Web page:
A Master Athlete with CAD During the COVID-19 Pandemic
A 54-year-old healthy active female runner with no significant past medical history presents with dyspnea on exertion. She is training for a marathon, of which she has run many, and noted that early in her runs she would become significantly short of breath, out of proportion to workout intensity. She felt it might be due to exercise-induced asthma, as it resolved with slowing her pace and she could continue her training run. Despite her history of asthma, her symptoms raised concern for "warmup angina". An exercise single photon emission computed tomography (SPECT) stress test was ordered for further evaluation. She completed 15 metabolic equivalents of task (METs) without developing test limiting symptoms or significant arrhythmia. Although imaging demonstrated normal perfusion, her electrocardiogram (ECG) was notable for 2mm ST depressions that developed in stage 4 persisting into recovery with frequent ventricular ectopy that developed in recovery. She was subsequently sent for a coronary computerized tomography (CT) angiography which showed a calcium score of 193 (98th percentile) and a severe, 70-99% proximal mixed plaque stenosis of the left-anterior-descending (LAD) coronary artery without evidence of other obstructive coronary artery disease. (Figures 1-2).
She was quickly brought to the catheterization lab where an estimated 80% LAD stenosis was confirmed. Optical coherence tomography (OCT) was performed demonstrating a moderate diffuse, lipid rich plaque with no significant calcification nor evidence of dissection in the vessel. The lesion was successfully stented (Figure 3) and proper expansion was confirmed again by OCT. Her low-density lipoprotein (LDL) at baseline was 77mg/dL and high-density lipoprotein (HDL) was 139mg/dL. She was started on dual antiplatelet therapy and a high intensity statin. A beta blocker was not started due to concerns for its effect on exercise tolerance.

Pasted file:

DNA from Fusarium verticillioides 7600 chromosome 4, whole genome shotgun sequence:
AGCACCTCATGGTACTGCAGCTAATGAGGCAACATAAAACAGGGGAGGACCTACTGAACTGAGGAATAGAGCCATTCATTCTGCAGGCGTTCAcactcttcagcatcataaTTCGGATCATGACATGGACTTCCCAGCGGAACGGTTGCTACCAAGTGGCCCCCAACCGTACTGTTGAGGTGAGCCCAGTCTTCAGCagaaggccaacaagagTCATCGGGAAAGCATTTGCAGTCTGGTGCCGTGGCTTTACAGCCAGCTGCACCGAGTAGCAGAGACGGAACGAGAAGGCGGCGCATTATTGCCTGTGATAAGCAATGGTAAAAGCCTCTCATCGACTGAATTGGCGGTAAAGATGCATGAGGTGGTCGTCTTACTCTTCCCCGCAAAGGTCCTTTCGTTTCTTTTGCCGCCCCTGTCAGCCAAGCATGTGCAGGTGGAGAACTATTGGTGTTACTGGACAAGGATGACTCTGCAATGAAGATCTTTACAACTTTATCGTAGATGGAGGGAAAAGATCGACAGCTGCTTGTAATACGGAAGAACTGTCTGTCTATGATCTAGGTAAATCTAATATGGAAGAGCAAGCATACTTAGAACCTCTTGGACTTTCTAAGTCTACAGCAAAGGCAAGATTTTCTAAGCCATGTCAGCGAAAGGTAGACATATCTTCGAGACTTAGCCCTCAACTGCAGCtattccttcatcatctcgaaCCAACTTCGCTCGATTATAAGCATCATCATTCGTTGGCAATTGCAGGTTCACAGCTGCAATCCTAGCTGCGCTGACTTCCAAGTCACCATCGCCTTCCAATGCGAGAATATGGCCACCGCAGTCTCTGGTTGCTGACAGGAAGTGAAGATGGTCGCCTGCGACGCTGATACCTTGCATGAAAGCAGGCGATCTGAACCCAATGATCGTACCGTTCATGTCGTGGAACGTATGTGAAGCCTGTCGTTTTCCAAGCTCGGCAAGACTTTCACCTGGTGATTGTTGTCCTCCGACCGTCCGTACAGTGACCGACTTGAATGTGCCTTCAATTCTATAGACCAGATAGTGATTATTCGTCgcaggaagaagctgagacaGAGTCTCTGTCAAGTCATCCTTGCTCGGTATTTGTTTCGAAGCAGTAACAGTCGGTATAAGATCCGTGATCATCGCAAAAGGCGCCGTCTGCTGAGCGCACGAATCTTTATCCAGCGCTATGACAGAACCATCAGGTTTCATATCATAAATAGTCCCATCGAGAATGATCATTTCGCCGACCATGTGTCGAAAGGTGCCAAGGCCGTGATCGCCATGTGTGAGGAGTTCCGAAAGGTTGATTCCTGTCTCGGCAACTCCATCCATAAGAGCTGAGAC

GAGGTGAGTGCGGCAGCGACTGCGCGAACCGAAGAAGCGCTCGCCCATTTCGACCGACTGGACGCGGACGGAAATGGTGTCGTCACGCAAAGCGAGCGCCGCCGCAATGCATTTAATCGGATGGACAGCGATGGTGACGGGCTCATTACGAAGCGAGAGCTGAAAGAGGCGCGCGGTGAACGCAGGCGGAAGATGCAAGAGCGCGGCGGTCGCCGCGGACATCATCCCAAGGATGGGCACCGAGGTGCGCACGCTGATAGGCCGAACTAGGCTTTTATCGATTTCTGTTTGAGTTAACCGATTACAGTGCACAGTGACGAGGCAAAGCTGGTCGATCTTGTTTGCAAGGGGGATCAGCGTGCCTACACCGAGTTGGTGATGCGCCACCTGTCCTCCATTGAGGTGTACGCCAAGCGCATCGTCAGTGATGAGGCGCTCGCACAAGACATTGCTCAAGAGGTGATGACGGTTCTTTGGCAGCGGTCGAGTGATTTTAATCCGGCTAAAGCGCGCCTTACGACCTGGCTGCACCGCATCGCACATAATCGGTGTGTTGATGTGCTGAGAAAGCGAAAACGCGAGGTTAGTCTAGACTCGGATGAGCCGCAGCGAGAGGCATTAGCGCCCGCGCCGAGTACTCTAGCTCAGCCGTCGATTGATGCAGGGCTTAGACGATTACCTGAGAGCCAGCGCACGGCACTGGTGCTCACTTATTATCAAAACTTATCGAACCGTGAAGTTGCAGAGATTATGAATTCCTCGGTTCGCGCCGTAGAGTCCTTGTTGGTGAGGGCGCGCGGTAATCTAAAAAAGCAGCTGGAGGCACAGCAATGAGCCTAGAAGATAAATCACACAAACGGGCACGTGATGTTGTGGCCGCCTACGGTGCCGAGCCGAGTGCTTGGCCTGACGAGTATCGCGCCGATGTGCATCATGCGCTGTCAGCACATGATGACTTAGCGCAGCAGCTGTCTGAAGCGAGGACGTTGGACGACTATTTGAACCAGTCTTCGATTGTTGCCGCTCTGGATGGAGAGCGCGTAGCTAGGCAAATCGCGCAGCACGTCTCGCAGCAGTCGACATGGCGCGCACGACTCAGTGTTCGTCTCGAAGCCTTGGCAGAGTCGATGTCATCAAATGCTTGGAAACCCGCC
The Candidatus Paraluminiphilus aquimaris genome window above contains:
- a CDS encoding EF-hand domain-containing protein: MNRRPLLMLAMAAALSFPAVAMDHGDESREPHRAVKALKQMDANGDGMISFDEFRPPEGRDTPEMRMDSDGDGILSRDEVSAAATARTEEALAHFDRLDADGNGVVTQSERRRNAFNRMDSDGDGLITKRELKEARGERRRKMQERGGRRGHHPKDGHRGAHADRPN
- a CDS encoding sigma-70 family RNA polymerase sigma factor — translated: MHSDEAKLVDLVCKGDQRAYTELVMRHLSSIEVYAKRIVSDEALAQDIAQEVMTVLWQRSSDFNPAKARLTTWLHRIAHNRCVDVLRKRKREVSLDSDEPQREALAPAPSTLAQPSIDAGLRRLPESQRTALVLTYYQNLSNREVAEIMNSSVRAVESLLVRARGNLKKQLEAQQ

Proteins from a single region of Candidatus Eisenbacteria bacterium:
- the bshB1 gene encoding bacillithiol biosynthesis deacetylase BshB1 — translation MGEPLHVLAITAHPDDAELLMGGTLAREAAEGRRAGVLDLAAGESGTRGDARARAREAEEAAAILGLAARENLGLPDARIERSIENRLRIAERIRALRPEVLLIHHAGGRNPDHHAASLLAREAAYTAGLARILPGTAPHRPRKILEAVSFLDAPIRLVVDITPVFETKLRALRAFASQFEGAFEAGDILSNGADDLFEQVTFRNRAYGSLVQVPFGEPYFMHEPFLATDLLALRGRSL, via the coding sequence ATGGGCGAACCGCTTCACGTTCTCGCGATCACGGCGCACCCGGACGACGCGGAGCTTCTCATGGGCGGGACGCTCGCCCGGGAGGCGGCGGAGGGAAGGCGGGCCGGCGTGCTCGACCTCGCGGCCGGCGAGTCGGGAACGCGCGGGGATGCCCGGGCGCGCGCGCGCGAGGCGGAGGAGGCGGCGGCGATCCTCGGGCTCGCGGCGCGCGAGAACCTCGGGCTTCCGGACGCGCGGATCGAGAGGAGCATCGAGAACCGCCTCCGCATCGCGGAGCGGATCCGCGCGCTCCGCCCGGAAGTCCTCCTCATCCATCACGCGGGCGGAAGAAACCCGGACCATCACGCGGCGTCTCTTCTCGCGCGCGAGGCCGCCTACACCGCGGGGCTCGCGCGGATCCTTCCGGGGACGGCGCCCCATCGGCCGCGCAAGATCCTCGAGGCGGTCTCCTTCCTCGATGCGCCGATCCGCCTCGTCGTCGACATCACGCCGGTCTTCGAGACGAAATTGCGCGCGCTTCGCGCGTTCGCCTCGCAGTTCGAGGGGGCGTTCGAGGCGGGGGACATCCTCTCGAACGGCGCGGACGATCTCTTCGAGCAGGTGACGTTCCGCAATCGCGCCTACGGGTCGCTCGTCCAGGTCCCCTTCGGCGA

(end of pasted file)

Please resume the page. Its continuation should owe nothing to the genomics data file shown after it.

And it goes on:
The patient has recovered well from her stenting procedure and at her follow-up appointment is asking for guidance about how to safely return to running. Cardiac rehabilitation is closed due to the COVID-19 pandemic as are all the nearby gyms.
What guidance would you give this patient on how to safely return to activity during the COVID-19 pandemic where traditional cardiac rehabilitation is not readily available?